Even popular dessert cafe Wimbly Lu Chocolates has trouble selling their truffles at S$2 a pop - only 2 per cent of customers are likely to buy them.
Chocolate desserts, on the other hand, are part of the reason the five-year-old cafe has a strong following.
"Demand for truffles is very seasonal; they fly off the shelves on Valentine's Day, but the typical cafe crowd doesn't come here for artisanal chocolate," says founder Lim Wee Bin.
It's not all bleak however, as the founders of Chocoelf have found a way to cater to a niche market. They sell sugar-free chocolates in truffle, bar and even Merlion shapes, with flavours such as curry, kaya, orchid, durian, ginseng and chrysanthemum.
Co-founder Josephine Lee says these unusual local flavours sell almost as well as their regular flavours (such as almond or dark chocolate), and they are popular among tourists as well as locals who buy them as gifts for foreign clients.
She says: "Chocolate is a difficult industry, but it's growing.
There are more people buying it these days - Asia is one of the largest chocolate-consuming markets now.
Singaporeans are definitely interested in chocolates; after all, every time people travel to Europe, one of their first stops is a chocolate store."
Wonderful whirl of chocs
Where to go for a little sweet indulgence.
Tel: 9683 2136
OFF-THE-SHELF ingredients are just too mainstream for this hipster chocolatier; Lim Jialiang recently travelled to Marukyo-koyamaen's plant in Kyoto for green tea to use in his truffles, while picking up sake lees and kinako (roasted soy flour) along the way for experimentation. You'll find his matcha truffles on his webstore launched last week, which features six different flavours per month.
The soft, creamy confectionery is mostly made from single-origin Valrhona couvertures, which include a sophisticated Earl Grey truffle, a whisky truffle made from Suntory Hibiki 12, and even a wacky salted egg and cereal creation.
Prices range from S$16 to S$19 per 100g. Delivery charges start from S$9, free for orders above S$120.
WHILE speciality coffees are now the new normal in Singapore, craft chocolate is another matter. Wild Nibs is probably the first indie cacao roaster, which uses fair trade beans with no vanilla or soy lecithin added.
Founder Jay Chua painstakingly hand-sorts the single-origin beans, roasts them, then winnows to remove the husks.
The nibs are used in cookies (S$25 for five huge ones), or ground in a melangeur (a vintage cocoa grinder) and aged for a month before they are tempered and moulded into bars for chocolate workshops and appreciation sessions.
If you just want the goods, try the Balao 75 per cent cookies (floral, mocha and cream with a hint of spice), or the Kilombero 67 per cent cookies with floral and honey notes.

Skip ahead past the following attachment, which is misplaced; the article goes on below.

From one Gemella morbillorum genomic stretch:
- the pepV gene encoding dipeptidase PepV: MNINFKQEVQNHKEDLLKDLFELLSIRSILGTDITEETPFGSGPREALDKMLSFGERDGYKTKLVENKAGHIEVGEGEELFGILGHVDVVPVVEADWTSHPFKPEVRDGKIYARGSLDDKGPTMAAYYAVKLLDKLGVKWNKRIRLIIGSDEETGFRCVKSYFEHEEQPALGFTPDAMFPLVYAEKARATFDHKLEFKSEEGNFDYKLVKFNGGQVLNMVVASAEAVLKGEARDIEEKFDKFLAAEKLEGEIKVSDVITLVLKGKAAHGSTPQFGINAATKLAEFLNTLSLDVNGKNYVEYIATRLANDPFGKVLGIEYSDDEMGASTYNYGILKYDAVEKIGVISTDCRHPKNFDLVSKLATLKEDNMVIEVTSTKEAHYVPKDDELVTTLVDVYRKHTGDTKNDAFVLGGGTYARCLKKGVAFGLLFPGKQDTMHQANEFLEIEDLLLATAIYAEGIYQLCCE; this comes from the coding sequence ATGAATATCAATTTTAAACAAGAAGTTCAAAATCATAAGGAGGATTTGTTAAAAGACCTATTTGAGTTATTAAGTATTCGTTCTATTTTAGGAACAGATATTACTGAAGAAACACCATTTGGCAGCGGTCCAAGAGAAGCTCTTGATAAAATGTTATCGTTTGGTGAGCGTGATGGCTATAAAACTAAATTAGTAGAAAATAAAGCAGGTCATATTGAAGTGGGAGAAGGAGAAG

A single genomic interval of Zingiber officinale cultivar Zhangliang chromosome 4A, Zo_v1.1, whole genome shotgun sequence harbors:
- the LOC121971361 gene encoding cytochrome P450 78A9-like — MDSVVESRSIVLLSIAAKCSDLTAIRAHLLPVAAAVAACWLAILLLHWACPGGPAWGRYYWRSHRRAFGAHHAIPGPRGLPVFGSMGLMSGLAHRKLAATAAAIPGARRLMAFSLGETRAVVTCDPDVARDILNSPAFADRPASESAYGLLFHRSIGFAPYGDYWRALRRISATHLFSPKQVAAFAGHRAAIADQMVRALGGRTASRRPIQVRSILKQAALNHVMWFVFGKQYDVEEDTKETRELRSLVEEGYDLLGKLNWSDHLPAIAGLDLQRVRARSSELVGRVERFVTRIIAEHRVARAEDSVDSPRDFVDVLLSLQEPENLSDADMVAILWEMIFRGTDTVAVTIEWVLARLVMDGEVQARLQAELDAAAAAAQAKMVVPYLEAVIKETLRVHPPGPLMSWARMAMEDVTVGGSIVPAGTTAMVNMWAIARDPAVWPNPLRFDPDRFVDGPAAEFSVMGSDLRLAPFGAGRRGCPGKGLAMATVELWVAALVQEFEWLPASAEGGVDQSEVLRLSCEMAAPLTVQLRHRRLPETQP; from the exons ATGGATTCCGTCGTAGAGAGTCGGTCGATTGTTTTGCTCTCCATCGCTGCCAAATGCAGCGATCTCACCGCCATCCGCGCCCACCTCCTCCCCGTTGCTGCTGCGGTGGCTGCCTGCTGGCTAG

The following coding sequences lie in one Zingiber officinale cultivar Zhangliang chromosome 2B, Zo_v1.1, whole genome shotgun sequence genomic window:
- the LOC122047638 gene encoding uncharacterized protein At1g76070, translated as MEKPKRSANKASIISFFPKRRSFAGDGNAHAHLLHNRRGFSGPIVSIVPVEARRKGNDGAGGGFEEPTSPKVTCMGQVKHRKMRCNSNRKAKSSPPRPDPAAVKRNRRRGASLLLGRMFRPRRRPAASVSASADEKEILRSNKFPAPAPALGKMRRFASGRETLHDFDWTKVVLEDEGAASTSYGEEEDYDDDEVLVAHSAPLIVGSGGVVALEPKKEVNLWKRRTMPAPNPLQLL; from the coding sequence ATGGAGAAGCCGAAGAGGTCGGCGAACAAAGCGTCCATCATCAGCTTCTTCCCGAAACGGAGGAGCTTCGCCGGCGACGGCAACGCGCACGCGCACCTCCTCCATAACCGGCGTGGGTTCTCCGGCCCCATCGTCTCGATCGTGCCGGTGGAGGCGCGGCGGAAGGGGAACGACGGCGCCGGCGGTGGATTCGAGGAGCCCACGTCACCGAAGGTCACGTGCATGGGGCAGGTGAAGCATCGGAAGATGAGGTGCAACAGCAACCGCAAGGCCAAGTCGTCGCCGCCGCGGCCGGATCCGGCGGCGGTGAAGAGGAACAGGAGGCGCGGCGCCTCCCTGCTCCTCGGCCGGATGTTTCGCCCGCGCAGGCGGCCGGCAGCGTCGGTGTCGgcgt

Leela's Fine Chocolates
Tel: 9339 3940
IN her previous life, Leela Titus was a lawyer. In 2013, however, she gave up the courtroom for the kitchen and has been making and designing chocolates by hand for the last three years.
She gets her couverture from Europe (such as Valrhona), and holds workshops for chocolate-making and appreciation.
Her classic chocolate truffle flavours (above) include raspberry and mint, while more unique flavours include tea and biscuits, chai, and even a rosemary with olive oil.
Aside from that, she also does chocolate-coated honeycomb, chocolate lollipops and even edible footwear (think high heel shoe-shaped chocolate).
73 Loewen Road, #01-15/16
Tel: 6509 6800
Open daily 10am-7pm
TUCKED away in Loewen Gardens (near Dempsey Hill), this charming chocolate boutique and atelier offers a mix of classic and adventurous products.
It's also an idyllic setting for events or workshops with a cosy 20 pax space which opens out to a lawn.
Founder Anjali Gupta uses Belgium couverture, fruit puree, and whole spices.
Crowd-pleasers include Rum and Raisin or Toasted Almond Rochers, but try also exciting flavours such as the peppery Star Anise or Mayan Chilli Bonbons. Prices range from S$14 for a four-piece box to S$56 for a large box with 12 pieces.
Wimbly Lu Chocolates
15-2 Jalan Riang
Tel: 6289 1489
Open Tues to Fri, 12.30pm - 10.30pm; Sat and Sun, 9am - 10.30pm; closed Mon
YOU might be familiar with the desserts on display at Wimbly Lu in Jalan Riang but have you ever noticed that they have a whole display case of chocolate truffles right next to it?
These chocolates are all made in-house by their chocolatiers, who use a couverture that they get from Belgium.
There is a total of nine standard flavours, including a silky dark chocolate, a milk chocolate, salted caramel, Earl Grey, rum and raisin, and milo - all going for S$2 per piece.
On occasion, they also do special flavours such as Christmas pudding, fig or cranberry and white chocolate.
This article was first published on April 9, 2016.